There is no reason a Linux version couldn't be made as they deal with Unix systems already, the consumer mindeset just isn't there regarding Linux, so they don't want to risk a market that isn't a guarantee. There is no technical reason they can't do it.

 

Edit: in response to the long comment above this. It really is the fault of the Linux community as a whole that they haven't entered the consumer space in force. It's only in the last 10yrs or so that several distros have put a huge focus on the common user. It's almost too little too late. Maybe it could change and software companies might gain interest, but the community took so long to realize they might maybe need to change that they continue to stay relegated to the "for nerds" space to this day.

Share this post


Link to post
Share on other sites
47 minutes ago, Echoa said:

Edit: in response to the long comment above this. It really is the fault of the Linux community as a whole that they haven't entered the consumer space in force. It's only in the last 10yrs or so that several distros have put a huge focus on the common user. It's almost too little too late. Maybe it could change and software companies might gain interest, but the community took so long to realize they might maybe need to change that they continue to stay relegated to the "for nerds" space to this day.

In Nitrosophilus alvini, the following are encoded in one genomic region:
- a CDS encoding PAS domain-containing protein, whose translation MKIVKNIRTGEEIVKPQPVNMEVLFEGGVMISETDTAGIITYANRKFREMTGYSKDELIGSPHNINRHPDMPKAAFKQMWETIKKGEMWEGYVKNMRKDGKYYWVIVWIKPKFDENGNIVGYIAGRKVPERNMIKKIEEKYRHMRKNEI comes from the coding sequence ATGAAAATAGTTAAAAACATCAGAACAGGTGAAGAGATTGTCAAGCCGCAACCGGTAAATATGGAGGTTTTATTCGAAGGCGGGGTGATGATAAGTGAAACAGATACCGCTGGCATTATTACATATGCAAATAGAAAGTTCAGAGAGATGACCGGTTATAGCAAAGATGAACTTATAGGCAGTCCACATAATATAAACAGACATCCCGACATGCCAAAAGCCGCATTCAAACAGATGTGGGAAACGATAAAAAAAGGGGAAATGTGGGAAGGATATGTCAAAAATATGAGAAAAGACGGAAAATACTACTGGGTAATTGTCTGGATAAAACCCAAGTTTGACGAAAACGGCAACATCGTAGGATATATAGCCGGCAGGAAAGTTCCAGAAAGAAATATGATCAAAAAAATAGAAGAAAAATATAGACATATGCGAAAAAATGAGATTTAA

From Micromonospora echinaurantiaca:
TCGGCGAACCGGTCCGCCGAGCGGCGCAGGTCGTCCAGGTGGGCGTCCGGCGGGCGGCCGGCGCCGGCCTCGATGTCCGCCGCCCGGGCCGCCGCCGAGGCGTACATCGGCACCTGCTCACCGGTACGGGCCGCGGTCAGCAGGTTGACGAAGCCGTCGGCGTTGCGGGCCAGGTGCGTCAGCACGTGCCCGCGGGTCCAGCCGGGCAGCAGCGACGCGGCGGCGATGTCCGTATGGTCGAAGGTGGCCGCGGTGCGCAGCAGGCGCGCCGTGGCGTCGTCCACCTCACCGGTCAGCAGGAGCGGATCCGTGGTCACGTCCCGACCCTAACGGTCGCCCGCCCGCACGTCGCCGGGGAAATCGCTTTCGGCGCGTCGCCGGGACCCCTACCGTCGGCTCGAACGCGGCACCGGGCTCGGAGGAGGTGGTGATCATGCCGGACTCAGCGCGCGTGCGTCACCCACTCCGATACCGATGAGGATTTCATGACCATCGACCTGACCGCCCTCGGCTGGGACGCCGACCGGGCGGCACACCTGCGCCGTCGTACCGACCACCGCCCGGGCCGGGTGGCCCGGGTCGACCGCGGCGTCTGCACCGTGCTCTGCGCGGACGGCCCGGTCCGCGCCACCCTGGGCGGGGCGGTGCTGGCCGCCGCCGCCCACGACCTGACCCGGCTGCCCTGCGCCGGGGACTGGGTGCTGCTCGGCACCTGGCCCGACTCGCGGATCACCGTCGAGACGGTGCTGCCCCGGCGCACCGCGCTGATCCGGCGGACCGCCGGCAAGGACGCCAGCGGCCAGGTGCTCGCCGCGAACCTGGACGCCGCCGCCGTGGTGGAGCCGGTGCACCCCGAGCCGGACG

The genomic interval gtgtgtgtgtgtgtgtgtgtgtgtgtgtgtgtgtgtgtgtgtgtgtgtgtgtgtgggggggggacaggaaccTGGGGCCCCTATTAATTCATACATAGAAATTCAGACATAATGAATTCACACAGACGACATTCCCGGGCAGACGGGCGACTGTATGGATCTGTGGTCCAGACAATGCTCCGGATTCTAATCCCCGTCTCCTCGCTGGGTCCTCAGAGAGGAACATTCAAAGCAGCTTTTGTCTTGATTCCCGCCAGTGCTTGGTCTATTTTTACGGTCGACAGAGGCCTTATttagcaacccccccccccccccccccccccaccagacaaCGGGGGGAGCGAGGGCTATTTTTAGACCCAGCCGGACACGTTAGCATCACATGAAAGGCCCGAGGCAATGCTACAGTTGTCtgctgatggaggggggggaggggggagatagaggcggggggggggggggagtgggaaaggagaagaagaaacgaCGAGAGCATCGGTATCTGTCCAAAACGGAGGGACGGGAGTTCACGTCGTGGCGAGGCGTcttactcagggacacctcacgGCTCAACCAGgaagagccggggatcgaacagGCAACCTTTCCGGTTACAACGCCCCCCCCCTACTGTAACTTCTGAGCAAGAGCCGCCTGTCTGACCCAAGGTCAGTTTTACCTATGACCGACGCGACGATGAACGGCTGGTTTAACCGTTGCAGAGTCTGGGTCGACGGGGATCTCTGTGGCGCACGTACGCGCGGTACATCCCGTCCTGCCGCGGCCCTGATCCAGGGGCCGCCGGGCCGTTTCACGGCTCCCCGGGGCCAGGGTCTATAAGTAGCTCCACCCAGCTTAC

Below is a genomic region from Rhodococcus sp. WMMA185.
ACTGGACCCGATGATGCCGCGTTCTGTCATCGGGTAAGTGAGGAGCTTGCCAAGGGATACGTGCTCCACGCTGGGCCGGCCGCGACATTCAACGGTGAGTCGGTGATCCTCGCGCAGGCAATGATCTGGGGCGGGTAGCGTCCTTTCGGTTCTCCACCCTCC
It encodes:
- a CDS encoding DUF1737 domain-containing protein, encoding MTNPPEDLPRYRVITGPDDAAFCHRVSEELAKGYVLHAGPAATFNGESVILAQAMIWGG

Yes, thats about it.

 

In the print trade I got asked to print files from all sorts of weird software and odd platforms. Acorn, MacOS, Windows even Amiga. But never once Linux. And yet, over 10 years ago the other platforms were well established for graphic arts users. Mainly Mac and PC, 10 years on, virtually nothing has changed.

 

When I was more interested in Linux, about 10 years back I thought (and hoped) it would make a big impact. But 10 years on, nobody I know uses it (except my daughter because I gave her a laptop with it on). When this debate started I asked people I know, at random, and they either hadn't heard of it, or thought it was just for Internet stuff and geeks. And for the most part, that is true.